Sin is pervasive and it is insidious, but Jesus is the remedy for sin. If one is to apply the teachings of the Lord to the behaviors of one’s personal life, is it not the case that the insidious nature of sin can be (and is) overcome? Certainly it is, otherwise, there is no power in the word (Romans 1:16-17).
I find it interesting that the web-article author cites Romans 6, Hebrews 10 and Romans 4 to make his case. Romans 6 speaks directly to the need of baptism, something the author makes no mention of; Hebrews 10 speaks to the Law of Moses and the role of the priest, not the obedience of one who fears and loves the Lord under the authority of the New Covenant; and Romans 4 makes the greater point that Abraham was saved by the Lord without obeying the Law of Moses because it had yet been brought to the people of Israel.
See what you can do when there is no regard to the context!
When a man’s ways please the LORD, he maketh even his enemies to be at peace with him (Proverbs 16:7, KJV). As a proverb, we can understand the truth of this easily enough, but as an absolute truth, we are reminded of the experiences of the Lord Jesus. Clearly, if there ever was a righteous human being on this earth, it was the Son of God. What did He do that resulted in Him having to suffer? There are many things to say, but only this will I write. He exemplified the righteous standard of God, and there were a great many who felt threatened. Consequently, they fabricated a need to eradicate the threat (John 11:49-53). Thus, our example is always before us speaking loudly. On the other hand, though many felt threatened by Jesus’s words, it happens to be His words that encourages us and teaches us to be a light unto the world. The life we are to live is to be a light that “re-blazes” the path Jesus walked. With this kind of life lived, the Lord God promised (and promises) to be on His holy one’s side. This kind of life residing in a person’s heart teaches kindness, love, forgiveness, and truth radiates out from that which sits deep within. How can one be an enemy of this kind of person? No reasonable person can or will be. Then, again, no reasonable person every killed anyone either! RT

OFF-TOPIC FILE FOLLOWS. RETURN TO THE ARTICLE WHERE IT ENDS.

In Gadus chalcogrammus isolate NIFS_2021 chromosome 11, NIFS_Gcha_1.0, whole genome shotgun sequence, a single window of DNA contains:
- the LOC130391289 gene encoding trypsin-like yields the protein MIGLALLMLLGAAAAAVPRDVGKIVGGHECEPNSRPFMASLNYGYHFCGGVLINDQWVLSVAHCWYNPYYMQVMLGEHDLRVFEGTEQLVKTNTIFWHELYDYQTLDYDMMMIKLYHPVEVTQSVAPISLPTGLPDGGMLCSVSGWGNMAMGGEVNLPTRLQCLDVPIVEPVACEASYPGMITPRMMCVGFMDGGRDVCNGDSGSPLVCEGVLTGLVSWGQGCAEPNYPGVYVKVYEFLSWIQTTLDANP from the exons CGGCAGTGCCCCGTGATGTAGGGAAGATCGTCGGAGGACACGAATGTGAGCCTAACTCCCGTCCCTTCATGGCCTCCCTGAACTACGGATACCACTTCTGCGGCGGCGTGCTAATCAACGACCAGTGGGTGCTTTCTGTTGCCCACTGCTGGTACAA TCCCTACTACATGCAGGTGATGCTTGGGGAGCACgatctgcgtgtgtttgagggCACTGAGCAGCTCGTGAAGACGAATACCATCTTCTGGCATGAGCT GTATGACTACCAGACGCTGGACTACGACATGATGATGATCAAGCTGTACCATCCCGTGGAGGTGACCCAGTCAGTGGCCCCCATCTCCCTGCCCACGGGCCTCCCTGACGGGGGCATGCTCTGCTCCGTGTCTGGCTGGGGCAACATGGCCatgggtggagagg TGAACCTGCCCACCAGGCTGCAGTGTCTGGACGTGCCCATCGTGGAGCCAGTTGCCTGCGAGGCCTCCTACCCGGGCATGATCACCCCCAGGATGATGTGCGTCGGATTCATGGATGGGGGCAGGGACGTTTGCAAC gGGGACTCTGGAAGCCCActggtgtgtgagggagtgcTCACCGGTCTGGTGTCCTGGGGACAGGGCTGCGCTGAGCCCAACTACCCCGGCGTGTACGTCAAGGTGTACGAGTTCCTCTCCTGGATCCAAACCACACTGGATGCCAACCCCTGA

For some people saying “I am sorry” is terribly difficult. Some of these people are preachers and elders, but most are not. Why is it so hard? For a great man people it is because there is resistance to the utterance of the exclamation, even if within they know it is necessary to say. To compensate for this failing (and they know it is a failing) they try to do good in some other way to mitigate the hardness of the feeling that prevents them from saying it and to assuage the feelings of the one to whom they need to say it.
Perhaps, in part, this is why God’s hardest command is repentance.